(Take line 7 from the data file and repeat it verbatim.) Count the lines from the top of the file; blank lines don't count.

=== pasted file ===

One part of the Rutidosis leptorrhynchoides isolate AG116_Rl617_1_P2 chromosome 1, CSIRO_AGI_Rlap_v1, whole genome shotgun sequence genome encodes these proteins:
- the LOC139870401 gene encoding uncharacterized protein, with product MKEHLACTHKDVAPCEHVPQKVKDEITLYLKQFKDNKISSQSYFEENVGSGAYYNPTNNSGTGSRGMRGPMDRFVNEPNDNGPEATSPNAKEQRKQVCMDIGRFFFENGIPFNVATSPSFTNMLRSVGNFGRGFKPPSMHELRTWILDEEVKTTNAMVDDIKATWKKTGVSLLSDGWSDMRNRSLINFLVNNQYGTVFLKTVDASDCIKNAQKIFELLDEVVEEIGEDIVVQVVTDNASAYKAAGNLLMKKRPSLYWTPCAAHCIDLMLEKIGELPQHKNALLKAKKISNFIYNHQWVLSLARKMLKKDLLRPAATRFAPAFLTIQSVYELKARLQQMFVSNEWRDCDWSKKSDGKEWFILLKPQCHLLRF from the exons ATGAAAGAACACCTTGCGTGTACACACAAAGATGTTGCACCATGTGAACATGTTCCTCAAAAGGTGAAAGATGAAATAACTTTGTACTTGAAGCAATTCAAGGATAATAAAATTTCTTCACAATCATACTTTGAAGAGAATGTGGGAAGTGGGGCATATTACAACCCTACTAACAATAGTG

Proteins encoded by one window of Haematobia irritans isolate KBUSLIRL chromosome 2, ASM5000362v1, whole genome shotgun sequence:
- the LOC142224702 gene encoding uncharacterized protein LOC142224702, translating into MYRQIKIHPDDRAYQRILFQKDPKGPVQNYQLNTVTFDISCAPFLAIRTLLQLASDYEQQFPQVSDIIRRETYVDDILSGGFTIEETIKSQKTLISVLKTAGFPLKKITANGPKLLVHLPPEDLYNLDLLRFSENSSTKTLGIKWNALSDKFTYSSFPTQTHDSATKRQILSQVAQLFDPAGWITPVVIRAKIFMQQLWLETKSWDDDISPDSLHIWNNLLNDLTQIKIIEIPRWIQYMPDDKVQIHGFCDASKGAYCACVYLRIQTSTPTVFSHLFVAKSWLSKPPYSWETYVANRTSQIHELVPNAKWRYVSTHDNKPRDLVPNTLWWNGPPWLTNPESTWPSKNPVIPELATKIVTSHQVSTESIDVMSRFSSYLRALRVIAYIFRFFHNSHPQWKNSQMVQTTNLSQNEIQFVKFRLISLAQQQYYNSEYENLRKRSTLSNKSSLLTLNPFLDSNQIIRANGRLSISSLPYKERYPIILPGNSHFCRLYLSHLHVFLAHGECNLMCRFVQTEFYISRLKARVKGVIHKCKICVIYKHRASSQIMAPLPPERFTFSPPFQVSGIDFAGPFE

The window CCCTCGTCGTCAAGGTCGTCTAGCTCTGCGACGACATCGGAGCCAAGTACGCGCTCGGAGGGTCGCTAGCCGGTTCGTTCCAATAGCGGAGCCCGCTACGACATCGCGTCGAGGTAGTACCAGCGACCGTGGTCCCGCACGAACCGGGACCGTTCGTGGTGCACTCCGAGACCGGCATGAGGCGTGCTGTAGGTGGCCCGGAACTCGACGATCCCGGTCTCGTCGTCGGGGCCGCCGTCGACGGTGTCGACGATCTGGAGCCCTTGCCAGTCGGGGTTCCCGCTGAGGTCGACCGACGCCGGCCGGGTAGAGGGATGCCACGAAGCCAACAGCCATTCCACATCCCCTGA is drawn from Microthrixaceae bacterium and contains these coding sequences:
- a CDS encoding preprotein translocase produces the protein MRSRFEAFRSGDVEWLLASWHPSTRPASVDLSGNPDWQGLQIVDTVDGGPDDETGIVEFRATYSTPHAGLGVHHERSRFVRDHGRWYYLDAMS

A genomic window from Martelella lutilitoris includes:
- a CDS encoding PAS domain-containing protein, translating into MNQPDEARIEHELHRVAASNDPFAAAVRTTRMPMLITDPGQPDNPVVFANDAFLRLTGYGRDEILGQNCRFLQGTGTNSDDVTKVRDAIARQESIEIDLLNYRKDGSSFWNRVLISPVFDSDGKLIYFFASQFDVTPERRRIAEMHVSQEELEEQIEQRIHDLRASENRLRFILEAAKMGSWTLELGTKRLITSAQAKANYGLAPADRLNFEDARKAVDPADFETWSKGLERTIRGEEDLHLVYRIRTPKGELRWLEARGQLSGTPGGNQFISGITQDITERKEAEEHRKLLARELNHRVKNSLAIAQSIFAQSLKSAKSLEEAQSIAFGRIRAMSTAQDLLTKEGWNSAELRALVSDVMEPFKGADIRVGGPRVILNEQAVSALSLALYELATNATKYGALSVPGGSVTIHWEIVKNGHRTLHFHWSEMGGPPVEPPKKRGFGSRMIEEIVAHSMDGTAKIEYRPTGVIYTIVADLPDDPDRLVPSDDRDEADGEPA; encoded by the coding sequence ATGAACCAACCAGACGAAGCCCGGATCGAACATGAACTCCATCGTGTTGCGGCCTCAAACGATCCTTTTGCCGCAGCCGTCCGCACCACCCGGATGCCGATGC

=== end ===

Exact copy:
A genomic window from Martelella lutilitoris includes: